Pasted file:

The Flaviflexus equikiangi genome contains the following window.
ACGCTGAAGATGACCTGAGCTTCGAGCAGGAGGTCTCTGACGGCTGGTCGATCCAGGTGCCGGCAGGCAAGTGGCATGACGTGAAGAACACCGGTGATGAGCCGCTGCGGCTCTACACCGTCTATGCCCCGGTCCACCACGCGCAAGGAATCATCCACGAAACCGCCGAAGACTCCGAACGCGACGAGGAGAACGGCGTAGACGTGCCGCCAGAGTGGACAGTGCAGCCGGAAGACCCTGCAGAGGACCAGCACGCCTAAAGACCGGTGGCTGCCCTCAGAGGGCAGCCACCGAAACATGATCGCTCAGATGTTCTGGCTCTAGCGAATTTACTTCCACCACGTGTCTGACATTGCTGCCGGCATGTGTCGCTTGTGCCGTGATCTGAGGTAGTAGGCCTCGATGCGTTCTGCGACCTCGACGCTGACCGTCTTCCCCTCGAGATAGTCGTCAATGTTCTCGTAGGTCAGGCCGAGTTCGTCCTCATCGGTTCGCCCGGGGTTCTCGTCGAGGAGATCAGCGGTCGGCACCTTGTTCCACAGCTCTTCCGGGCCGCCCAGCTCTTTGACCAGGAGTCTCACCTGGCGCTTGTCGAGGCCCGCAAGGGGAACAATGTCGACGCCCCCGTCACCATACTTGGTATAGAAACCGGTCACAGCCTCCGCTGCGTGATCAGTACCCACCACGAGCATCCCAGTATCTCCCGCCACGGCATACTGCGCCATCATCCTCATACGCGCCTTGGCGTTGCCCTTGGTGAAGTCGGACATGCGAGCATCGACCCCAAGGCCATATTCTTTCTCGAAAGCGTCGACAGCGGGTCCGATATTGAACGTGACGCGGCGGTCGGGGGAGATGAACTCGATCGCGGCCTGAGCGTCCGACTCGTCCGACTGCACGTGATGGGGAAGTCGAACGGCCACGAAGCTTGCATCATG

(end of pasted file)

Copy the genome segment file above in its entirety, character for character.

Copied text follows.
The Flaviflexus equikiangi genome contains the following window.
ACGCTGAAGATGACCTGAGCTTCGAGCAGGAGGTCTCTGACGGCTGGTCGATCCAGGTGCCGGCAGGCAAGTGGCATGACGTGAAGAACACCGGTGATGAGCCGCTGCGGCTCTACACCGTCTATGCCCCGGTCCACCACGCGCAAGGAATCATCCACGAAACCGCCGAAGACTCCGAACGCGACGAGGAGAACGGCGTAGACGTGCCGCCAGAGTGGACAGTGCAGCCGGAAGACCCTGCAGAGGACCAGCACGCCTAAAGACCGGTGGCTGCCCTCAGAGGGCAGCCACCGAAACATGATCGCTCAGATGTTCTGGCTCTAGCGAATTTACTTCCACCACGTGTCTGACATTGCTGCCGGCATGTGTCGCTTGTGCCGTGATCTGAGGTAGTAGGCCTCGATGCGTTCTGCGACCTCGACGCTGACCGTCTTCCCCTCGAGATAGTCGTCAATGTTCTCGTAGGTCAGGCCGAGTTCGTCCTCATCGGTTCGCCCGGGGTTCTCGTCGAGGAGATCAGCGGTCGGCACCTTGTTCCACAGCTCTTCCGGGCCGCCCAGCTCTTTGACCAGGAGTCTCACCTGGCGCTTGTCGAGGCCCGCAAGGGGAACAATGTCGACGCCCCCGTCACCATACTTGGTATAGAAACCGGTCACAGCCTCCGCTGCGTGATCAGTACCCACCACGAGCATCCCAGTATCTCCCGCCACGGCATACTGCGCCATCATCCTCATACGCGCCTTGGCGTTGCCCTTGGTGAAGTCGGACATGCGAGCATCGACCCCAAGGCCATATTCTTTCTCGAAAGCGTCGACAGCGGGTCCGATATTGAACGTGACGCGGCGGTCGGGGGAGATGAACTCGATCGCGGCCTGAGCGTCCGACTCGTCCGACTGCACGTGATGGGGAAGTCGAACGGCCACGAAGCTTGCATCATG